“Just leave me alone,” she said, dropping the fork, and then she ran up the stairs in tears.

Jolene almost tripped halfway through the stairs due to the tears that clouded her eyes. But she didn’t care, she wanted to get to her room where she’d be alone, so she kept going. On getting to her room, she slammed the door so hard that it could cause an earthquake. Then she locked it and lay down on her bed, cursing at the top of her voice in tears.

Just a week before the summer break would end, here she was on the verge of moving and losing everything. What would she tell her boyfriend and best friend? Happy ever afters were not true, she thought. If not, why was she moving away from Tristan when their relationship had just begun?

They were all best friends at first, her, Tristan, and Patricia, since preschool. But as they grew older, she developed feelings for Tristan, but she didn’t want to ruin their friendship. Luckily for her, Tristan felt the same, and he came clean about two months ago after so many years. Patricia was cool with it. Her friends in love didn’t mean anything as long as they didn’t make her feel like the third wheel, she said.

“I’ve got to call Tristan and Patricia,” she thought.

She stood up from her bed and wiped her tears. Then she searched for her cell phone around her room. When she found it, she went ahead to dial Tristan’s number. His phone rang multiple times, and he didn’t answer. It kept saying she should leave a message at the tone. She tried his number for the last time, but he still didn’t answer, so she left a message for him in tears.

Jolene felt anger and rage for everyone at the moment. Her parents were the last people she wanted to see, and Tristan, who she longed to see, wasn’t picking up his calls. She wondered what he could be doing at the moment. Was he out with some girls or something? He probably didn’t care about her, she thought. When she realized how delusional she sounded, she shrugged off all the negative thoughts about Tristan.

“I hate my life,” she said, burying herself under the blanket.

She wailed so much that she felt intoxicated by her tears. At one point, she felt she could no longer breathe. It was like the oxygen surrounding her suddenly disappeared, but she didn’t care. For a moment, she would pause to take deep breaths. Then she’d continue from where she stopped.

“Heavy is the heart who dares to love,” she said to herself in between sobs.

This was the first thing she said since she started crying. That actually made a little bit of sense to her. Truly, her heart felt heavy. It was as if a person weighing a thousand pounds sat on her chest, taking away her freedom to breathe. She didn’t notice how tensed she was and the fact she had been chewing her fingers until she bit deep into her flesh.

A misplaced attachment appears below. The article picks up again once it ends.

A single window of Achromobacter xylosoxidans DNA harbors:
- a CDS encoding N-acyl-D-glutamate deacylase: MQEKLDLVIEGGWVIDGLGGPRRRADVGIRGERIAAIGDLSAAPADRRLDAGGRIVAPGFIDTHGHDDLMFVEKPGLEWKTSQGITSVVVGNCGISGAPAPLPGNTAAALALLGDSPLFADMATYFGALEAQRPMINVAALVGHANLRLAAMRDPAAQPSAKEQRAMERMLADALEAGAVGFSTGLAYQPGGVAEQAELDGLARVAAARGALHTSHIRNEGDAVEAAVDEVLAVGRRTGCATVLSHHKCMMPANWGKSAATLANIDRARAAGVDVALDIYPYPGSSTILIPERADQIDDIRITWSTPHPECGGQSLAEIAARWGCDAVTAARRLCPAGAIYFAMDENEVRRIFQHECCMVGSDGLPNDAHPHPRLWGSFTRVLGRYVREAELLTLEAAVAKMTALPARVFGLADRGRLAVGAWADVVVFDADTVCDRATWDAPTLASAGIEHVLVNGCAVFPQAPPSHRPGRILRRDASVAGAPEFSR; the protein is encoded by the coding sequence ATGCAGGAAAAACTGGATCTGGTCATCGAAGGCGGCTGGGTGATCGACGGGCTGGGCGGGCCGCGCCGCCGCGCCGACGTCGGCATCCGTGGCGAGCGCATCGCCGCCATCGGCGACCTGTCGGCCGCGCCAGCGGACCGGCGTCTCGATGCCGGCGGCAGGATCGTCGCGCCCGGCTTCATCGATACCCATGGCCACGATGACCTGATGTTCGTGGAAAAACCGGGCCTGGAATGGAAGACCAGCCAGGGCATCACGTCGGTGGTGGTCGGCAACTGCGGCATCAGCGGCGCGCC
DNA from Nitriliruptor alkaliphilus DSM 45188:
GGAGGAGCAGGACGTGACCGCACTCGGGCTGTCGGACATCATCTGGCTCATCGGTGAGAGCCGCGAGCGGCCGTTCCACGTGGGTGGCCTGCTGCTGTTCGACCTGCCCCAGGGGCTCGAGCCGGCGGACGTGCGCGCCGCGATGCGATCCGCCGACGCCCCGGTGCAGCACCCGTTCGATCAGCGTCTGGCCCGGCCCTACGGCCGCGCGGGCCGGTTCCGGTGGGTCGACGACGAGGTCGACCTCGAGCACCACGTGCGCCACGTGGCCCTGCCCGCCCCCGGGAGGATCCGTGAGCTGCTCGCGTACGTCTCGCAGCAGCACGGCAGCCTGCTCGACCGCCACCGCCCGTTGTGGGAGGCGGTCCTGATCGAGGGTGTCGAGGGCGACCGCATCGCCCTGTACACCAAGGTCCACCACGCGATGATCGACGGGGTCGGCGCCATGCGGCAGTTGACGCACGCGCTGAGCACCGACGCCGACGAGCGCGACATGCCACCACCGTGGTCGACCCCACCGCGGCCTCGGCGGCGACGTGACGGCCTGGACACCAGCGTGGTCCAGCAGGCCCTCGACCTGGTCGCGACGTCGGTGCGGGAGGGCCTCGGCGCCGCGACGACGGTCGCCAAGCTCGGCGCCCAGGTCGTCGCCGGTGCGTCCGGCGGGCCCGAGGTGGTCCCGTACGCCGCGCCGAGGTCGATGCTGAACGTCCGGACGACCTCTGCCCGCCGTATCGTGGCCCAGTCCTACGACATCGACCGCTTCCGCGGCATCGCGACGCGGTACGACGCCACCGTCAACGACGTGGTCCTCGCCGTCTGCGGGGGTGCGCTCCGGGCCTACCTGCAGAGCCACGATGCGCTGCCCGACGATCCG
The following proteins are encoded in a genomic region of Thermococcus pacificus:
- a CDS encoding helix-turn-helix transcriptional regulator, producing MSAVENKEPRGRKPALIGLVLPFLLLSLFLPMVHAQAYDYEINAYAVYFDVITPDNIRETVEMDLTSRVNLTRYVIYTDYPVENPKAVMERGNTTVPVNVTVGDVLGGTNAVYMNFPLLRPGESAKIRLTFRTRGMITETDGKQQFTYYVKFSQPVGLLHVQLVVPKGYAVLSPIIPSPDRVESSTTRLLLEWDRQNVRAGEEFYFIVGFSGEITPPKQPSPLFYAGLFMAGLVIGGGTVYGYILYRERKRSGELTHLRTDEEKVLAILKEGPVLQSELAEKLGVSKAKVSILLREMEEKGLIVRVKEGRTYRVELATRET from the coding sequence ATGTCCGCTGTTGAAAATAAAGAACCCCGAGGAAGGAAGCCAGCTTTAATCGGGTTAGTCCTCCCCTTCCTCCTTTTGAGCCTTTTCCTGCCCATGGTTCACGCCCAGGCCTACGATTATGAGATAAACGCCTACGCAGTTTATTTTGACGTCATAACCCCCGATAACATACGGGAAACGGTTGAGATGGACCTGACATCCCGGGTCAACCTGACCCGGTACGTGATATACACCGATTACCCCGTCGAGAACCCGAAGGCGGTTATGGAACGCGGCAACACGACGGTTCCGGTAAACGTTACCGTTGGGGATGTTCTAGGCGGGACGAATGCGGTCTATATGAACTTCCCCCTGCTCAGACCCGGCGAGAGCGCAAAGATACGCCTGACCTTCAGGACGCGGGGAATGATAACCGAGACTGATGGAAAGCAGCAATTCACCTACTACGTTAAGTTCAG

The sting from the wound rushed through her veins and hit her brain instantly. Then she screamed with pain. This got her parents alarmed, so they rushed upstairs to find out what was wrong.

While Jolene got up to get a tissue paper to clean the blood dripping from her left thumb, she heard her parents at her door.

“Jolene!” Her mother said.

She hissed at them and continued searching for tissue.

“Is everything okay?” Her father asked.

“Yes, go away,” she yelled at them.

Her parents stood there for a while, with their ears plastered on her door. They feared what she was doing to herself. She could be attempting suicide, they thought. When Jolene couldn’t find any loose tissue in her room, she decided to go to the bathroom.

“Jols, if you do not open this door right now, you’ll…” her father was about to say when she pulled the door, and he almost fell to the ground.

She looked at her parents for a while. Then she ignored them and walked to the bathroom by the right. Looking into her room, they could see traces of blood on the floor. This got them alarmed. They marched out of her room to the bathroom, but she was already at the door of her room.

“What happened here?” Her father asked.

“Why are you doing this to yourself?” Her mother added.

Jolene, who was confused, stood there. wrapping her thumb with tissue paper to stop the bleeding. Her mom forcefully took her thumb and tried to unwrap it to see the wound she assumed Jolene got from cutting herself.

“What is wrong with you?” Jolene asked, pulling her hand forcefully.

“I should be asking you that. What is wrong with you, Jolene? Why are you doing this to yourself?” Her mom asked, forcefully pulling the tissue paper.

Jolene yelped from the pain it caused.

“You need to behave yourself, young lady, cutting….” Her father was about to complete when they saw the wound.

“What’s this all about? Aren’t you happy yet for taking everything away from me?” Jolene asked in anger.

“We were just worried about you. We thought you…”

“Thought what, mom? That I was cutting myself? Give me a break,” she said, rolling her hands with crossed arms.

“If you’ll excuse me, I’ll be in my room, alone, without y’all disturbing my peace,” she said.

Then she made to walk into her room, and her dad, who was by the door, moved a little for her to pass through. Walking into her room, she slammed the door in their faces.

“Can this get any worse?” she said from her room.

Her parents hung their heads in shame once more, and then they walked downstairs to the dining room to continue sipping their mugs of coffee while finalizing their plans to move.

Jolene, on the other hand, sank down on the floor at the foot of the door after the altercation. A part of her felt she was being hard on her parents, while the other part kept telling her they deserved it for putting her through a lot of pain.